The 10 Most Popular MOOCs (Massive Open Online Courses) Getting Started in July

pablo (69)-1

Here’s a quick and easy way to beat the July heat. Dial up the A/C and sign up for one of 250 MOOCs (Massive Open Online Courses) getting started this month. They’re all neatly catalogued by the education web site Class Central, which also tracks the most popular MOOCS offered each month. Find the 10 most popular MOOCs starting in July below.

1) Tricky English Grammar

University of California, Irvine via Coursera

English is a difficult language to learn because of its many obscure grammatical rules, which are fairly easy to mess up–even for native speakers. Learn tips that will help you understand the rules and give you lots of practice with the tricky grammar of everyday English.

Bookmark | Starts 25th July, 2016

2) Japanese Culture Through Rare Books

Keio University via FutureLearn

A book is a tool for preserving words and images. Through books, an abundance of information, including the knowledge and experiences of the people of the past, has been handed down to the present. Explore the important roles that books have played in the cultural history of Japan.

Bookmark | Starts 18th July, 2016

3) Hinduism Through Its Scriptures

Harvard University via edX

Ever wondered about the sacred scriptures that have sustained for millennia one of the oldest and most diverse religions of the world – Hinduism? Want to discover the lessons this history may offer mankind in the 21st century?

Bookmark | Starts 5th July, 2016

4) Organizational Behavior: Managing People

IESE Business School via Coursera

The objective of this course is to provide insight into four key areas in the domain of organizational behavior: Motivation, Leadership, Teamwork, and Organizational culture.

Bookmark | Starts 11th July, 2016 

5) Developing Intelligent Apps

Microsoft via edX

In this data science course for developers, you will learn how to create smart applications that use the power of machine learning to engage with users in previously unimaginable ways.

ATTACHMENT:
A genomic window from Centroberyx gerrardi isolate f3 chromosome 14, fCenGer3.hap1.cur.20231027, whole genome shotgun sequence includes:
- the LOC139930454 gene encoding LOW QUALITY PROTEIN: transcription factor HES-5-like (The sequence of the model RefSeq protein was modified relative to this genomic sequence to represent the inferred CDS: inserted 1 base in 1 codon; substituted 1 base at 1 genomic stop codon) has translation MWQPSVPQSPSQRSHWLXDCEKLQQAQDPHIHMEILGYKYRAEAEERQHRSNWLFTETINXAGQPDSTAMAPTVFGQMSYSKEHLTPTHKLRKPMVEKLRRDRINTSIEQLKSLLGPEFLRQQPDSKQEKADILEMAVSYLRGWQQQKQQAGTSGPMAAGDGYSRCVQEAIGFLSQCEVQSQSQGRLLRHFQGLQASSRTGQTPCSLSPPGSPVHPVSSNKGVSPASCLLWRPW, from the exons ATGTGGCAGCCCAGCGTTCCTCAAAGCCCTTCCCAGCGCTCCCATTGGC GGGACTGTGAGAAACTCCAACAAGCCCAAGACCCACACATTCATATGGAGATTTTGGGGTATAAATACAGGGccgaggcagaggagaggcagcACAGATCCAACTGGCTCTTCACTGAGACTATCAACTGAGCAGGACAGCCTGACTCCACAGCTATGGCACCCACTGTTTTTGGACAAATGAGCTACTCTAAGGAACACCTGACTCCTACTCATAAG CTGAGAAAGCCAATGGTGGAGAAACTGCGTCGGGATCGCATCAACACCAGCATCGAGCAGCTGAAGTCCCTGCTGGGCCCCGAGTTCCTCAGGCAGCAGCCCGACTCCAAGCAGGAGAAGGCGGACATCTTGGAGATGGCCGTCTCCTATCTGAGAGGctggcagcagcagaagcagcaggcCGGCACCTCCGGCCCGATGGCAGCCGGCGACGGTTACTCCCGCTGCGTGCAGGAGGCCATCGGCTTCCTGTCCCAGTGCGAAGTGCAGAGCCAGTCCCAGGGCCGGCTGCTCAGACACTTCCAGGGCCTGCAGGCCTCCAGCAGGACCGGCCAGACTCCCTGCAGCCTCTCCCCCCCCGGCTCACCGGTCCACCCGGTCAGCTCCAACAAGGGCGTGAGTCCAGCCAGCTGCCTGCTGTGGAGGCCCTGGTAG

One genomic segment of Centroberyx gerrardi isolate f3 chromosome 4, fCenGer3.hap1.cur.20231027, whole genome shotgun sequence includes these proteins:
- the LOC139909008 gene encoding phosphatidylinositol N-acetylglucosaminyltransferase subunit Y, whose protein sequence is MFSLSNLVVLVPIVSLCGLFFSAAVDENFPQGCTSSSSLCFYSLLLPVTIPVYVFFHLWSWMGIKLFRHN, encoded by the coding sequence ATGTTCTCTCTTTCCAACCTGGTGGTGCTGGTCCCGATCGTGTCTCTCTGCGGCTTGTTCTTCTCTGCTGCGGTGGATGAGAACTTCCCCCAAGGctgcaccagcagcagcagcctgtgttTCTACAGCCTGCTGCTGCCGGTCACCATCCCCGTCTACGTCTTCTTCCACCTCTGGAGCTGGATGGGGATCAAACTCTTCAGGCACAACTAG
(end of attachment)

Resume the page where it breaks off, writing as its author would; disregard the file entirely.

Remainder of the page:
Bookmark | Starts 11th July, 2016

6) Social Media Analytics: Using Data to Understand Public Conversations

Queensland University of Technology via FutureLearn

From the personal to the political, social media conversations are at the heart of cultural and social change. In this course you will be introduced to digital methods to analyze social media data on Twitter.

Bookmark | Starts 18th Jul, 2016

7) Question Everything: Scientific Thinking in Real Life

University of Queensland via edX

Have you ever wondered how you can apply math and science skills to real life? Do you wish you could go beyond what you’ve learned in the classroom? This science course will advance your knowledge as we unpack some important scientific thinking skills using real-world examples.

Bookmark | Starts 12th Jul, 2016

8) Bayesian Statistics

Duke University via Coursera

This course describes Bayesian statistics, in which one’s inferences about parameters or hypotheses are updated as evidence accumulates. You will learn to use Bayes’ rule to transform prior probabilities into posterior probabilities, and be introduced to the underlying theory and perspective of the Bayesian paradigm.

Bookmark | Starts July, 2016 

9) Process Mining with ProM

Eindhoven University of Technology via FutureLearn

Process mining is a new and exciting field which combines business process management with data science. Use the free, open source process mining framework (ProM) to analyze, visualize, manage and improve a range of business processes.

Bookmark | Starts 11th July, 2016

10) Algorithms on Strings

University of California, San Diego via Coursera

The world and internet is full of textual information. We search for information using textual queries, we read websites, books, e-mails. All those are strings from the point of view of computer science. To make sense of all that information and make search efficient, search engines use many string algorithms.

Bookmark | Starts 25th July, 2016

by | Permalink | Comments (1) |

Support Open Culture

We’re hoping to rely on our loyal readers rather than erratic ads. To support Open Culture’s educational mission, please consider making a donation. We accept PayPal, Venmo (@openculture), Patreon and Crypto! Please find all options here. We thank you!

Leave a Reply

Open Culture was founded by Dan Colman.